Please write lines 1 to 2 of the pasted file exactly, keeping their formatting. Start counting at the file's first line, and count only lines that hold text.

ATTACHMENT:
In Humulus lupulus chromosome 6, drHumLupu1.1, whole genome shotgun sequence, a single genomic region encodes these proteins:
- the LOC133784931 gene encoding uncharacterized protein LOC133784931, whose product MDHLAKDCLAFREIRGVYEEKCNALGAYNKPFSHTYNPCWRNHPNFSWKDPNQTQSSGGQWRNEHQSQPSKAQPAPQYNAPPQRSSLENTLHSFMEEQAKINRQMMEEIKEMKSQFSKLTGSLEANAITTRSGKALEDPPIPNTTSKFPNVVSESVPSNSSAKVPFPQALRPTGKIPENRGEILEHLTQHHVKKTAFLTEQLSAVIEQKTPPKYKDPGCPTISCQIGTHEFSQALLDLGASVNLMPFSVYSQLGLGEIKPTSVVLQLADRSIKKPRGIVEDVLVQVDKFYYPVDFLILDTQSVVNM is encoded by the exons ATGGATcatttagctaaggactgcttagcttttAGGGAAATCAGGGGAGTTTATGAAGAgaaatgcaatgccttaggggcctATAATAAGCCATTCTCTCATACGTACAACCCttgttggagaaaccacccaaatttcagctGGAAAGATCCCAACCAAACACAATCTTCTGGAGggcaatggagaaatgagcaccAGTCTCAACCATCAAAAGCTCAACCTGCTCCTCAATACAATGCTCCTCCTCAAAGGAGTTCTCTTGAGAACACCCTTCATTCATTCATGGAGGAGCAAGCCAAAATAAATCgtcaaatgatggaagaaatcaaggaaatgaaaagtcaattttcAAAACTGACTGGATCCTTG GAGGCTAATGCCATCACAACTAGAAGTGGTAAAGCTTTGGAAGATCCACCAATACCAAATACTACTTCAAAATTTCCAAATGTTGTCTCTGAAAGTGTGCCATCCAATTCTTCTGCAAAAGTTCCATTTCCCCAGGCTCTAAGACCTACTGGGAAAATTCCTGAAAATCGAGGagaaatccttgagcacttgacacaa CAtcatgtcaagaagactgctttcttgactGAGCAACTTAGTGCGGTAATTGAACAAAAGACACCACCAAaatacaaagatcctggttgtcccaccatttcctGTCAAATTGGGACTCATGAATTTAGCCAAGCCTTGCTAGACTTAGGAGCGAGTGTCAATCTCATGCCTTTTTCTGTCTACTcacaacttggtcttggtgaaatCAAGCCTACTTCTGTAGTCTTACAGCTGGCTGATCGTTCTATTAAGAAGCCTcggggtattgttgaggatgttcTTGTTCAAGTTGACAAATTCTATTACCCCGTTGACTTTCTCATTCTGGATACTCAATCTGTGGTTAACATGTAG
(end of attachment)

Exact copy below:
In Humulus lupulus chromosome 6, drHumLupu1.1, whole genome shotgun sequence, a single genomic region encodes these proteins:
- the LOC133784931 gene encoding uncharacterized protein LOC133784931, whose product MDHLAKDCLAFREIRGVYEEKCNALGAYNKPFSHTYNPCWRNHPNFSWKDPNQTQSSGGQWRNEHQSQPSKAQPAPQYNAPPQRSSLENTLHSFMEEQAKINRQMMEEIKEMKSQFSKLTGSLEANAITTRSGKALEDPPIPNTTSKFPNVVSESVPSNSSAKVPFPQALRPTGKIPENRGEILEHLTQHHVKKTAFLTEQLSAVIEQKTPPKYKDPGCPTISCQIGTHEFSQALLDLGASVNLMPFSVYSQLGLGEIKPTSVVLQLADRSIKKPRGIVEDVLVQVDKFYYPVDFLILDTQSVVNM is encoded by the exons ATGGATcatttagctaaggactgcttagcttttAGGGAAATCAGGGGAGTTTATGAAGAgaaatgcaatgccttaggggcctATAATAAGCCATTCTCTCATACGTACAACCCttgttggagaaaccacccaaatttcagctGGAAAGATCCCAACCAAACACAATCTTCTGGAGggcaatggagaaatgagcaccAGTCTCAACCATCAAAAGCTCAACCTGCTCCTCAATACAATGCTCCTCCTCAAAGGAGTTCTCTTGAGAACACCCTTCATTCATTCATGGAGGAGCAAGCCAAAATAAATCgtcaaatgatggaagaaatcaaggaaatgaaaagtcaattttcAAAACTGACTGGATCCTTG GAGGCTAATGCCATCACAACTAGAAGTGGTAAAGCTTTGGAAGATCCACCAATACCAAATACTACTTCAAAATTTCCAAATGTTGTCTCTGAAAGTGTGCCATCCAATTCTTCTGCAAAAGTTCCATTTCCCCAGGCTCTAAGACCTACTGGGAAAATTCCTGAAAATCGAGGagaaatccttgagcacttgacacaa CAtcatgtcaagaagactgctttcttgactGAGCAACTTAGTGCGGTAATTGAACAAAAGACACCACCAAaatacaaagatcctggttgtcccaccatttcctGTCAAATTGGGACTCATGAATTTAGCCAAGCCTTGCTAGACTTAGGAGCGAGTGTCAATCTCATGCCTTTTTCTGTCTACTcacaacttggtcttggtgaaatCAAGCCTACTTCTGTAGTCTTACAGCTGGCTGATCGTTCTATTAAGAAGCCTcggggtattgttgaggatgttcTTGTTCAAGTTGACAAATTCTATTACCCCGTTGACTTTCTCATTCTGGATACTCAATCTGTGGTTAACATGTAG